By: Rob Griffitts
Big tech has been under assault by Europe’s regulators for years now, but until recently, not much has been happening in the US. But after a series of scandals, most notably Facebook’s privacy issues with Cambridge Analytica and a shift in the political climate, a US backlash is gaining momentum. Detractors on both sides of the political aisle claim big tech is hurting consumers, our democracy and our economy.
The biggest tech companies – namely Facebook, Amazon, Apple, and Google – are under investigation from multiple federal, state and congressional regulators.
Google faces four antitrust cases and is being accused of using its stranglehold on the internet search to the detriment of others. Facebook, which also owns some of the world’s largest messaging apps, also faces four antitrust cases (and five other cases for privacy practices). Amazon faces three antitrust cases, and questions center on whether the giant favors its own private label goods over those of third parties. And Apple faces three antitrust investigations that focus on whether its app store practices harm competitors.
Put simply, they are being accused of being too big and wielding too much power. The conversations being had about these antitrust investigations assume that, if the companies lose, they will be broken up. That’s highly unlikely, though.
First, historically, antitrust cases have been brought in situations where consumers are harmed due to a lack of competition, which usually took the form of a monopoly that charged excessively high prices. That’s not the case here. In fact, the opposite is true: services are continually expanding, and prices – if they aren’t already at zero – are decreasing. This would complicate any argument that consumers are being harmed, and antitrust laws are all about protecting harm to consumers.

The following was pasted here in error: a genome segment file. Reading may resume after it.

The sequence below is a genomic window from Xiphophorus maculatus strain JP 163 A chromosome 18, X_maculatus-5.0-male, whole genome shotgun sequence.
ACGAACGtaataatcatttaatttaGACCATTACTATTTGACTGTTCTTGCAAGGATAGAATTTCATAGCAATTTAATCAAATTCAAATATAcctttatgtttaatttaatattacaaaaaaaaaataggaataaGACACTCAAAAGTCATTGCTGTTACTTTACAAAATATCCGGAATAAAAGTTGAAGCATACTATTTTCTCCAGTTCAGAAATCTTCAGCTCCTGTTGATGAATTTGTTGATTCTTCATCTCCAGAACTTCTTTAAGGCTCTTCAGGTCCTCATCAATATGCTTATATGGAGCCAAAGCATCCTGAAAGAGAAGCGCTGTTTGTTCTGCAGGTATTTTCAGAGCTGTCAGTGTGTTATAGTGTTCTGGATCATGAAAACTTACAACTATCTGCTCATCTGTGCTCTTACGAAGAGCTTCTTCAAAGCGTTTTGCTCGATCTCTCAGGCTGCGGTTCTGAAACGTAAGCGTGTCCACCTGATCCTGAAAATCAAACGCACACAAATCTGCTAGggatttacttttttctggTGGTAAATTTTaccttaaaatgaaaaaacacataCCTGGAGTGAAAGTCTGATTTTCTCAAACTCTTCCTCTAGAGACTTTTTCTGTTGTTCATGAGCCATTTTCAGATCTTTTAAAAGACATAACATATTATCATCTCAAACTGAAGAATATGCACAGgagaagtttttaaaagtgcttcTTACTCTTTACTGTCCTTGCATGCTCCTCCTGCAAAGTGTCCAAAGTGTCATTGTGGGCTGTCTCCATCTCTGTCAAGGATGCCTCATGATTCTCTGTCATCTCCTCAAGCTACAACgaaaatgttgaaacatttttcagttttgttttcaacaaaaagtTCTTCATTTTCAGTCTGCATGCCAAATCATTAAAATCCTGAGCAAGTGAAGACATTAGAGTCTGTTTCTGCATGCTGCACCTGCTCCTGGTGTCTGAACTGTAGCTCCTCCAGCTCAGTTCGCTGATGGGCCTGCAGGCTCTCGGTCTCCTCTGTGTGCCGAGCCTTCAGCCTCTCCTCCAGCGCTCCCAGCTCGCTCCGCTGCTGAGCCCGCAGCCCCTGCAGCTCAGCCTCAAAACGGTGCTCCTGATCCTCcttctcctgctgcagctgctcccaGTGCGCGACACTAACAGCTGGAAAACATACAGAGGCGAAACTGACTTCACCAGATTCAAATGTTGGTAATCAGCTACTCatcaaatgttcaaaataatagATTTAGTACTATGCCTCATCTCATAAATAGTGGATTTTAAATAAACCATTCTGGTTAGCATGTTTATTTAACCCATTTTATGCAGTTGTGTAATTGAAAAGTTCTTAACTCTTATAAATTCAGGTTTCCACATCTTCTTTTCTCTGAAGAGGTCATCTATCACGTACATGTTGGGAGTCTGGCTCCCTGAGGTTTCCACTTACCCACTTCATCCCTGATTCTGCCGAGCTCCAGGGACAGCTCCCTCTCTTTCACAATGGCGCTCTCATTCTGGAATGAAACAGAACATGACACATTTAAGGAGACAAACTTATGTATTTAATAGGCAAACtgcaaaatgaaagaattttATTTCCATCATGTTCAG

Second, antitrust cases take a very long time to resolve and are difficult for regulators to win. Take the case against Microsoft. The FTC started its investigation in 1990, and the Justice Department started its own case in 1998, claiming that the bundling of its Internet Explorer browser with Windows created an unfair advantage over other browsers. Not until 2002 – 12 years later – was the case settled, on terms significantly diluted from what regulators were initially asking, even though when the case was brought, Microsoft owned about 90 percent of the PC market. These are lessons that regulators are not likely to have forgotten.
It’s also worth noting that “behavioral remedies” are increasingly out of fashion among regulators, meaning they’re more likely to seek civil damages or fines. And if big tech’s responses to Europe’s fines are any indication, fines levied here in the US will have little, if no impact.
All that is not to say the whole affair will be a walk in the park. To the contrary, responding to years-long investigations from multiple agencies will prove to be a big distraction, and one only needs to look at the depressed stock prices of companies under investigation to see how the markets feel about all the uncertainty.